Gangs are effective because they operate in groups. They're organized, terretorial, and efficient. Gangs hate each other with a passion, but if you don't think they would drop their in-fights if a meega-corporation started stepping onto their territory, you'd be mistaken. Gangs aren't cults, they are long-lasting fraternities. People who join are members and brothers for life; they kill, die, and fight for each other, and commit their entire life to the cause. If the leader said "Hey guys, let's blow up a building today" they'd do it. You know why that doesn't happen? Because gang leaders are smart and tactical. Pragmatic. They are cutting edge business people who deal in the illegitamate. 
By the way, any serious gang would never smoke pot. Its considered a "weak (euphamism) drug". If pot was legalized gangs would not care one bit. Pot dealing may be a branch, but not a serious one in any real organization (Pot is too cheap to be profitable on the West coast, and too high profile to be worth it on the East coast. Internationally, pot is kind of a joke, save for Trinidadian gangs, who typically dabble in higher force narcotics).
Which brings me to my next point; you can't use pot as a blanket drug. Pot is NOT a hard drug. I alraedy said I'd be fine with the legalization of pot, but understand that pot has limited physological effects, and is relatively harmless by comparison to say, meth, coke, and crack, which would apparently be "legal" in your system. There are studies and medical research to prove pot, in moderation is healthy, just like there is reaserach that all of the hard stuff, even if you did say an ounce per year, is horrifically bad for you. Go ahead and look for evidence that says hard drugs are safe to use, and when you find what will literally be nothing, please come back and try to defend those specific drugs.
Drugs aren't the main source of every gang's revenue, but every gang has fingers in the drug traficking trade. Weakend? Semi. Incensed? Definitely. Gangs are NOT groups of poor, violent people looking for safety, as romantic as that idea is. Look no further than the Mafia, the Yakuza, the Tongs, the Triads, The IRA, the Mafya, the Cartells, the Bloods, and the Crips (not to mention MS-13, a rising gang on the South US border) than to see that yes, the foot soldiers are like that, but the "organized" part of organized crime is filled with well-off, violent, and psychotic people who would see an organized US effort like this as a push into their territory. And you don't have to see more than 1 gang movie to know what happens when a new guy pushes into an old gang's turf.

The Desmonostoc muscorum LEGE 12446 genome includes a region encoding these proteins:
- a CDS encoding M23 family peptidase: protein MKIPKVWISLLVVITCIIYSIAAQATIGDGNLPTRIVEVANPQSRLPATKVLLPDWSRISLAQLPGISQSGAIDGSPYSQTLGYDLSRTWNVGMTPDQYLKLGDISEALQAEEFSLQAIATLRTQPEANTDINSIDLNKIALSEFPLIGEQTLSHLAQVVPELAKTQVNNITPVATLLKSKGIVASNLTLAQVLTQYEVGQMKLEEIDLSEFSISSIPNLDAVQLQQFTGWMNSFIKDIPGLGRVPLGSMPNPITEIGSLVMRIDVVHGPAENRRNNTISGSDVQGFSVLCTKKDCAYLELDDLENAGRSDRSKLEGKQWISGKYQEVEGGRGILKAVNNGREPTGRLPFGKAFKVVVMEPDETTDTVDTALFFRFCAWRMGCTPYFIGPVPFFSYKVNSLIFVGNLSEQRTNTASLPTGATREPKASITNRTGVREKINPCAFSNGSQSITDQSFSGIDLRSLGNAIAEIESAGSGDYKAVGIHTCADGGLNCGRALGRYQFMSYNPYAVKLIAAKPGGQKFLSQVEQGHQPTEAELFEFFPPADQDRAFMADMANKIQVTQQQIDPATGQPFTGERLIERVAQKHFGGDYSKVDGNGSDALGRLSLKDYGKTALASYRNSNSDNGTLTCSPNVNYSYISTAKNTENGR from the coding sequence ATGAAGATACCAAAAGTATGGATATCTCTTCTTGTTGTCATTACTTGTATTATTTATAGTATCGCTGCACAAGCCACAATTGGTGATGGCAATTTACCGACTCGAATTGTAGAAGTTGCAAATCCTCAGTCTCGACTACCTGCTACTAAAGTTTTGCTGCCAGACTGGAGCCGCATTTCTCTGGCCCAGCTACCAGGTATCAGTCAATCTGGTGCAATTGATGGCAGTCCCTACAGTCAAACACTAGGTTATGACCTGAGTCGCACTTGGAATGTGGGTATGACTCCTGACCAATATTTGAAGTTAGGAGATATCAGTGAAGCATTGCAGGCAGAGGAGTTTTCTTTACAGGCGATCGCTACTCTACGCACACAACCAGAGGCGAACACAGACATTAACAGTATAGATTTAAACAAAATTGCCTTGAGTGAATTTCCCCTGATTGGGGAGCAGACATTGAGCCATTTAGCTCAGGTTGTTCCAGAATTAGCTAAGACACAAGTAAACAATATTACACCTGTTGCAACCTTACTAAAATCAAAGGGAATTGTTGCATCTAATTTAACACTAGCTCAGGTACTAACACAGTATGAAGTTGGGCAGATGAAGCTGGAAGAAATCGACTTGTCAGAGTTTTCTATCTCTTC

Let me refute your "points" one by one:
1.) No, it wouldn't be. How in god's name are you supposed to raise a tax revenue off of something that apparently is manufactured at 20 cents? MacDonalds makes a profit by underpaying workers and exploiting US employment laws, which there are none to help turn a profit from legal pot. The only thing you'll do is create a bigger strain on the system; understand that just because a new commodity exists to tax does NOT mean that profits will go up. New commodities in systems, especially ones where their manufacturing and demand cost would make the market value low, often cause tax revenue to go down. Its a complex macroeconomic idea, but legal pot does not equate to instant profits. 
2.) Because thats what the FDA does? It montiors pain killers, cough syrup, and the like so people don't buy a bottle and accidentaly kill themselves? They also have to do things like, regulate the strengths and effects of the drugs, because pure coke on an unitiated person could, I don't know, kill someone? And what do you do about strengths? When someone isn't flying high from the federal stuff, what if they want stronger stuff? Are you going to supply that, knowing that based purely on that person's constitution, stamina, and weight, they can handle it when it would kill a smaller, weaker person who doesn't know better? 
3.) Do you hear yourself? What is a displaced DEA official supposed to do? Because apparently they can't legally protect citizens from harmful drugs under your new law. Its not about the jobs, its about the fact that you're bloating one market sector and destorying another; you'd out those guys out of a job and cause an even BIGGER financial strain on the current system. As much as I applaud your attempt to say "antithesis" and bring capitalism into the equation, those words and arguments have nothing to do with what I was saying. Good effort though.